Factory Production in U.S. Falls on Less Motor Vehicle Output

Factory Production in U.S. Falls on Less Motor Vehicle Output

©2016 Bloomberg News
Victoria Stilwell

(Bloomberg) — Factory production declined in December for a second month as a stronger dollar and softer U.S. and global growth pinch manufacturers.

Output at factories dropped 0.1 percent, matching the previous month’s decline, figures from the Federal Reserve showed Friday. Total industrial production, which also includes mines and utilities, fell a larger-than-forecast 0.4 percent.

Factories have struggled in recent months as a stronger dollar makes American-made goods more expensive for overseas customers, and recent data show domestic demand is having trouble picking up the slack. Heightened concerns that global growth is weakening, including a slowdown in China, may extend manufacturing’s woes.

“Manufacturing, more so than the consumer, is facing quite a few headwinds, and the real drags on manufacturing aren’t really providing much hint of a relief in the near future,” said Gennadiy Goldberg, a U.S. strategist at TD Securities LLC in New York, which correctly forecast the decline in factory production. The industry will stay “soft for the time being.”

Figures from the Federal Reserve Bank of New York showed manufacturing’s struggles extended into 2016. The bank’s gauge of business activity in the region contracted in January at the fastest pace since March 2009.

Another report from the Commerce Department indicated tepid household demand. Retail sales fell 0.1 percent in December, wrapping up the weakest year since 2009 and raising concern about the momentum in consumer spending heading into 2016.

Manufacturing, which makes up about 75 percent of total production, was forecast to be unchanged in December, according to the median forecast in a Bloomberg survey of economists. November was revised down from no change.

Capacity Utilization

Total industrial production was projected to fall 0.2 percent, with estimates ranging from a drop of 0.8 percent to a 0.7 percent gain, according to the survey of 79 economists. November data were previously reported as a 0.6 percent decline.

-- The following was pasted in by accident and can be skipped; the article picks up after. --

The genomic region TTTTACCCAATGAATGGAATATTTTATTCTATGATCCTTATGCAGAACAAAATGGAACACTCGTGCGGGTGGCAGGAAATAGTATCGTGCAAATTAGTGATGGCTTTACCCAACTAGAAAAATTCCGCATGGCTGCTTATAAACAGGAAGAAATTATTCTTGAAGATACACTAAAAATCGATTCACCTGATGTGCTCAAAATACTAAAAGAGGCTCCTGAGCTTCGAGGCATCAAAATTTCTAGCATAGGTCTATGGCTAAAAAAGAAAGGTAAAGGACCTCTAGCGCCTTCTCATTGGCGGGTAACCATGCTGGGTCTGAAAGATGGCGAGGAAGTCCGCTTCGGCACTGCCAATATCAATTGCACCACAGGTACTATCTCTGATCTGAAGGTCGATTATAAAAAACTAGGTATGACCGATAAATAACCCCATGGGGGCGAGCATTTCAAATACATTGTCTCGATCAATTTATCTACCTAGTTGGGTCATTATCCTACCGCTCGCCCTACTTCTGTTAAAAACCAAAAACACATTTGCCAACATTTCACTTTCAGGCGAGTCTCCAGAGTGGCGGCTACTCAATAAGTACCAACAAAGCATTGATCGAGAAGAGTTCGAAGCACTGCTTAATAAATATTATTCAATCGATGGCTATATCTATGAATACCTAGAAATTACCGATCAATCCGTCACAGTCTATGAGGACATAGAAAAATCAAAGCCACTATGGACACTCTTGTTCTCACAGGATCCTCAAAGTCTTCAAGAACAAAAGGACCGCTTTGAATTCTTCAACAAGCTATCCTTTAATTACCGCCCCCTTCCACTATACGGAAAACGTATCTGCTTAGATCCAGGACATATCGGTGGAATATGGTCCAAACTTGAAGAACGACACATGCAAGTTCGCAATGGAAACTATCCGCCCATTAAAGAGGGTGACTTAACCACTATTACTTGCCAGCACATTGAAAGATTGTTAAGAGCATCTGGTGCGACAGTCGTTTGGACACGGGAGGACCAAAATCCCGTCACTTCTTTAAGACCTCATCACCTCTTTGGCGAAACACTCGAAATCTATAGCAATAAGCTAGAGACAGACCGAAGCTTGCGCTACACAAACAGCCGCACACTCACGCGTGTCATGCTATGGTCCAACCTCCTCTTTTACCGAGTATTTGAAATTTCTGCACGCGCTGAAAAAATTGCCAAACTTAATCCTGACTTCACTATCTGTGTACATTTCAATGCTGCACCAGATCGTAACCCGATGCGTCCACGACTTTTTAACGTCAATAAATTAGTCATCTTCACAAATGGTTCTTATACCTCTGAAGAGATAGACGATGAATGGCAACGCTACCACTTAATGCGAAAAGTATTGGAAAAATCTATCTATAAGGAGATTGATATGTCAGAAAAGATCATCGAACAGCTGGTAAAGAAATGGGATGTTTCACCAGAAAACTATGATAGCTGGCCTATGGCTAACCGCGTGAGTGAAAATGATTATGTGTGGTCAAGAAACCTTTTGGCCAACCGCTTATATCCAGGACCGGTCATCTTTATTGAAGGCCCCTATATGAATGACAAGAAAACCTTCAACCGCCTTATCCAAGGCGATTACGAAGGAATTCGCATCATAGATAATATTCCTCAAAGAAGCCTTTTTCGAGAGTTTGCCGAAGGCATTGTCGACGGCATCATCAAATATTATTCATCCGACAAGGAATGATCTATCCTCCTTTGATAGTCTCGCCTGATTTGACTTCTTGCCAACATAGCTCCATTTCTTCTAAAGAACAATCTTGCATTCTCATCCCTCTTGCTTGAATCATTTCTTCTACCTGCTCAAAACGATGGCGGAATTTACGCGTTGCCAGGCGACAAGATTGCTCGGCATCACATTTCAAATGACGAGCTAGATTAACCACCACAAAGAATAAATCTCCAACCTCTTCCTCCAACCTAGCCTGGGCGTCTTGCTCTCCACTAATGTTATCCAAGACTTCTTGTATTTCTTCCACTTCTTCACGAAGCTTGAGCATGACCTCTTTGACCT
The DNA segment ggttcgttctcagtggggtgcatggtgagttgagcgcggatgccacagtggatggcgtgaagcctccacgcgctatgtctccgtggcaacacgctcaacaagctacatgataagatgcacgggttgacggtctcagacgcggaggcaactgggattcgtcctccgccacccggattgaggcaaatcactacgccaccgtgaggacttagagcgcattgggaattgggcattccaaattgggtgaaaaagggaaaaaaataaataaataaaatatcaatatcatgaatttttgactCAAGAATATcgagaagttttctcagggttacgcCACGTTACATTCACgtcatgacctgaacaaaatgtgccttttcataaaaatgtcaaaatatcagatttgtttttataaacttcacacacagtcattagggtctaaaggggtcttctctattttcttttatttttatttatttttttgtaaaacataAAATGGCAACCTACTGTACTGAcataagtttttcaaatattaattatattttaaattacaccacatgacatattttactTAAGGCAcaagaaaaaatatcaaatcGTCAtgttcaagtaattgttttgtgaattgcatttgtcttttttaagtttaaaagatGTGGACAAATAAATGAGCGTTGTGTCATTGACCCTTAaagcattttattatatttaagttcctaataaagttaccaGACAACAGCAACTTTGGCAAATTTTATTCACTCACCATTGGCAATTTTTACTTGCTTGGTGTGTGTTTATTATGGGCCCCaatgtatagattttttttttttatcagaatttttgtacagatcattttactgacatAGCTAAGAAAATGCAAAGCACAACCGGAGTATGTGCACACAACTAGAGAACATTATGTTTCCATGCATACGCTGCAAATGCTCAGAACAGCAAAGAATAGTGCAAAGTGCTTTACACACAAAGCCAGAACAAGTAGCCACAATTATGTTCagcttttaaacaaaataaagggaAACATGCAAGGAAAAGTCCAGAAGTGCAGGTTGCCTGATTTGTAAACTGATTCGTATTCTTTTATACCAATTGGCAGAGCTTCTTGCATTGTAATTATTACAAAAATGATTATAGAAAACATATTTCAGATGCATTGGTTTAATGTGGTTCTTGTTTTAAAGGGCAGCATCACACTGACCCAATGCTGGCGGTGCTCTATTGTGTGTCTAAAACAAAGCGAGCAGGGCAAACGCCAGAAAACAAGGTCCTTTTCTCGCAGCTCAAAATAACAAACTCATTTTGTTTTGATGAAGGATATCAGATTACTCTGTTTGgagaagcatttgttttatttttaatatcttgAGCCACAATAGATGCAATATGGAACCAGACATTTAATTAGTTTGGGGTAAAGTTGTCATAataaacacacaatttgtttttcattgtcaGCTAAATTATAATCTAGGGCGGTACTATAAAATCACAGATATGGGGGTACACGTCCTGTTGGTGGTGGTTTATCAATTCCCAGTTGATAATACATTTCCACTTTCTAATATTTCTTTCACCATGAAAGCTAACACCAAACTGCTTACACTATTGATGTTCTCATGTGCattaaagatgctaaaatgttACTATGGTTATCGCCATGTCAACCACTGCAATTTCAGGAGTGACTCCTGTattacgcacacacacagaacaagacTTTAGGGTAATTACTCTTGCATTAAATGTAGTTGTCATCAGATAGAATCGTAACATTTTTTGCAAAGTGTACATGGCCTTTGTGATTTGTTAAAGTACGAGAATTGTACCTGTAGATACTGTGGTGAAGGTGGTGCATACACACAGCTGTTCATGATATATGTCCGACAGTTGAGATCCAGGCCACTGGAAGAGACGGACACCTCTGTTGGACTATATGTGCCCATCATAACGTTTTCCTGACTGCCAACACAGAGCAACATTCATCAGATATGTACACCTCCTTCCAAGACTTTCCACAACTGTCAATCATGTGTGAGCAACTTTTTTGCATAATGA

Capacity utilization, which measures the amount of a plant that is in use, declined to 76.5 percent last month from 76.9 percent. The decrease was largely due to less utility demand. Capacity at power plants dropped to 73.2 percent in December, the lowest since records began in 1972.

Mining production, including oil drilling, decreased 0.8 percent last month after a 2.1 percent slump in November. Drilling and servicing at wells dropped 7.4 percent and was down almost 62 percent from the same time a year earlier.

Warmer Weather

Utility output decreased 2 percent in December after falling 5 percent. Last month was the warmest December on record for the contiguous U.S, according to the National Oceanic and Atmospheric Administration. The group’s measure of temperature- related energy demand matched the lowest on record, thanks to warmth in the Midwest and Northeast.

While auto sales have been a bright spot for manufacturers, they tapered off at the end of 2015. The production of motor vehicles and parts declined 1.7 percent in December as demand started to simmer.

Cars and light trucks sold at a 17.2 million annualized rate last month, the slowest pace since July, according to data from Ward’s Automotive Group. Still, 2015 was a banner year for the industry, with a record 17.5 million cars and light trucks sold.

Consumer goods production dropped 0.8 percent in December, reflecting the decrease in auto output.

Excluding autos and parts, factory production rose 0.1 percent last month after no change. The output of primary metals declined 3.5 percent, reflecting less global demand.

Business equipment production edged up 0.1 percent last month after a 1 percent decline in November.

–With assistance from Jordan Yadoo.

To contact the reporter on this story: Victoria Stilwell in Washington at vstilwell1@bloomberg.net To contact the editors responsible for this story: Carlos Torres at ctorres2@bloomberg.net Vince Golle



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